First Crop of MeeGo Tablets Expected by June

First Crop of MeeGo Tablets Expected by June

MeeGo tablets could reportedly be on the market as soon as the second-quarter of 2011. Intel is said to be shipping reference tablets to developers and the target date for final hardware is June.

Note that Taiwan's giant electronics trade show, Computex, is May 31-June 4. Putting it all together, an educated guess would have this first crop of MeeGo tablets coming from the likes of Asus, Acer and other Taiwanese makers. But European makers would almost certainly also be in the crowd, too, given that MeeGo is a joint effort between Intel and Nokia. The first MeeGo tablet has already been around for about a year. Intel was demoing it at CES, the WeTab, currently made, and only available, in Europe.

Obviously, Nokia is expected to be among the first, too. Rumored leaked photos surfaced earlier this month of a Nokia MeeGo tablet that looks to be based on the ST-Ericsson U8500 reference hardware. But that runs dual 1.2GHz ARM Cortex-A9 cores. We would think that Nokia would have the decency to create its first MeeGo tablet -- and a dual-core tab at that -- using Intel's chips.


This is rumored to be a leaked picture of the upcoming Nokia MeeGo tablet.

There's reason to believe it. While it's true that the current version 1.1 of MeeGo, released in October, promises to work with both Intel Atom and ARMv7 (v1.2 is slated for April) that was because Nokia had planned to port its ARM-based N900 to MeeGo. Now we've heard that Nokia scrapped those plans and is instead focusing on a port of the N9. This new N9 was supposedly even briefly waved around by Anand Chandrasekher, senior vice president and general manager of Intel’s Ultra Mobility Group at the company's sales conference in January. The phone is said to be using Intel's latest Medfield chip. We hear it will be officially on display in Barcelona at the World Mobile Conference later this month, too.

That isn't just any old smartphone, but is said to be a N9 running MeeGo and Medfield.

Nokia still makes the Maemo 5 version of the N900, based on Debian Linux, by the way, even though Nokia also officially scrapped Maemo in favor of merging it into MeeGo, just as Intel has merged Moblin into MeeGo.

There's more rumors over MeeGo, so we might as well share these, too. MeeGo can't thrive without applications, and so it's expected that Intel will expand its AppUp center by Q3 to host MeeGo/tablet applications. AppUp is currently a site that hosts applications for netbooks running Windows XP, Windows 7 and Moblin.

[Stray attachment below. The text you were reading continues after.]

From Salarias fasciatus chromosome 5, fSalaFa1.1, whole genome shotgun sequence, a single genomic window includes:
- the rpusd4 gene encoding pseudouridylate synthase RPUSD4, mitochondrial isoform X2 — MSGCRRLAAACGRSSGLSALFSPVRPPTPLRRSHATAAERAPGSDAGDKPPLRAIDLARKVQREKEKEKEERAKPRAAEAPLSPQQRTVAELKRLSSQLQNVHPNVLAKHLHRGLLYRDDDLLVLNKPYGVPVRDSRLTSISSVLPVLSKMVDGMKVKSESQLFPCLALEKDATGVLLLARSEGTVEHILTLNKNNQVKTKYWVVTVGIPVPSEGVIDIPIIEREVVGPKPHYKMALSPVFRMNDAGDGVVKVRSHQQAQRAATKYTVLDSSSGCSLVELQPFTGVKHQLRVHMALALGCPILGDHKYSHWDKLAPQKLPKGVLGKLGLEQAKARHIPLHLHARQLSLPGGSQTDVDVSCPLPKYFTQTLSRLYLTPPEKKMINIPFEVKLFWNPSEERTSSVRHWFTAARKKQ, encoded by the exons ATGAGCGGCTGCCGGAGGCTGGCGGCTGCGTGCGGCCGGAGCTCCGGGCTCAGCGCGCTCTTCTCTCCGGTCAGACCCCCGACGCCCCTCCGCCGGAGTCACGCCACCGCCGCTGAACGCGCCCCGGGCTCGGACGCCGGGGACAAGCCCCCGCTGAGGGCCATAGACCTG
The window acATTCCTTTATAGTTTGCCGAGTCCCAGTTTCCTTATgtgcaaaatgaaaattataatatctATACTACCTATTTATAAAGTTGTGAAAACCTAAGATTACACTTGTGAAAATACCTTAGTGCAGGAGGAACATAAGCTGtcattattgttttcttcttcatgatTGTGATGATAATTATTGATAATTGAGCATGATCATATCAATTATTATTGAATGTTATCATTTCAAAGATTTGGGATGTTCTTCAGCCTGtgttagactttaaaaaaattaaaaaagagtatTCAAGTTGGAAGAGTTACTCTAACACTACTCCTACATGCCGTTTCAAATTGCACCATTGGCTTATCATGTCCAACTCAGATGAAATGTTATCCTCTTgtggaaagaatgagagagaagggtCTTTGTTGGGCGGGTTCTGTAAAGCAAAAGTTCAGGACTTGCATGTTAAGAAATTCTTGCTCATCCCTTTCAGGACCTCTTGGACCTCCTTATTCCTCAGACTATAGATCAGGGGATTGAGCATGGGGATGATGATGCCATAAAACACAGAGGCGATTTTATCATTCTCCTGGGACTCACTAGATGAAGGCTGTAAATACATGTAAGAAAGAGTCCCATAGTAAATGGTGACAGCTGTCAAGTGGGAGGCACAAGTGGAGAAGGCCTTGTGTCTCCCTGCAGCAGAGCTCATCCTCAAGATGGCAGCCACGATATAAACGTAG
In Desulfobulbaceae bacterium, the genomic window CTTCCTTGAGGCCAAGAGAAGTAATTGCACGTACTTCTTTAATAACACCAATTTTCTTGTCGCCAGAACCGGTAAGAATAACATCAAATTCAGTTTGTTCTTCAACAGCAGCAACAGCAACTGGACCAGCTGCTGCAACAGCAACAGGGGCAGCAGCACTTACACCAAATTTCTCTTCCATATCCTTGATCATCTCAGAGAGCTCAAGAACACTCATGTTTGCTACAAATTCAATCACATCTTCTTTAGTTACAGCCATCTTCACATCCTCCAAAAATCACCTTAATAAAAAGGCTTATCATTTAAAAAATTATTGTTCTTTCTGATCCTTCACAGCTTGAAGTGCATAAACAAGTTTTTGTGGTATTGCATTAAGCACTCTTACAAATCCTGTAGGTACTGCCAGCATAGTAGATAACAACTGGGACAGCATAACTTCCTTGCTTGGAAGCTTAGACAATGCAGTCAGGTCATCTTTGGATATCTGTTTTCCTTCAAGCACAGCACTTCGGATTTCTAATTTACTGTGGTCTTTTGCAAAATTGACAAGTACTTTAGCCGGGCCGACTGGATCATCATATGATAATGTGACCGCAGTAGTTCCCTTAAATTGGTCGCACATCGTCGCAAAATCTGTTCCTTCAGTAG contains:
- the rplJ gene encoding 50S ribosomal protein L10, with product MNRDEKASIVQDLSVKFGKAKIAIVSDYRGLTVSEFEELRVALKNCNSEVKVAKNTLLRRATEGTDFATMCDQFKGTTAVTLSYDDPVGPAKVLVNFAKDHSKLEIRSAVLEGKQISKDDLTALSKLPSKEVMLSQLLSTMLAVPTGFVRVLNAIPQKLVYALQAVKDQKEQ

It would be fairly easy to dismiss MeeGo were it not for Intel's involvement and the appeal it could have to device makers. MeeGo will be more like Linux than Android is, with no bottleneck waiting for a single controlling entity (i.e. Google) to update the code, Intel says.

The other thing MeeGo has going for it is that Intel and Nokia are doing right by its initial target audience -- Linux loving app developers. MeeGo is managed by Linux Foundation, albeit the project's community leaders are employed by Intel and Nokia.

The bigger question is, does Intel and Nokia have a real shot with it? With Android now fully embraced as the primary competitor to iOS, the world isn't holding its breath. Just a few months ago, MeeGo was envisioned as being primarily for netbooks and smartphones, not tablets. By the time MeeGo gets up and running, netbooks could have become a short-lived fad, all but killed by tablets, and MeeGo left in the dust.

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These are some large players in this Meego platform. It does seem somewhat odd that Intel does not have there processors in a device such as this, but I guess the ARM Cortex processors are just better across the board when power consumption is also thrown in to the mix. You would really think Intel would be working hard on making that a reality though, especially considering they are a partner in a group mainly aimed at tablets and smart phones.

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>> The bigger question is, does Intel and Nokia have a real shot with it?

Good question. I'm of the opinion that it's probably too late. They might have done well if this had been released 8 months ago.

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Yeah; 3vi1 that is what i was thinking, when I was reading some details in a magazine I picked up at the bookstore on mobile development. Speaking of which do you have experience developing in Java/Android?

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>> Speaking of which do you have experience developing in Java/Android?

Java: Yes. I'm not an expert with it, but I've written a few database/reporting apps with it just to become familiar.

Android: I've installed the SDK, but haven't found much time to play with it beyond looking at some of the simple examples. I had an idea for a decent resource-management style game, but haven't found the time to pursue it. I'm currently working on developing a cross-platform network/system management tool for Linux/Windows in c++, so when I do find time to get creative I usually waste it on that.

The odd thing is, for someone who dislikes Microsoft so much, I've written most of my code in C# in recent years (mostly because that's what the specs/standards dictated). Hehe

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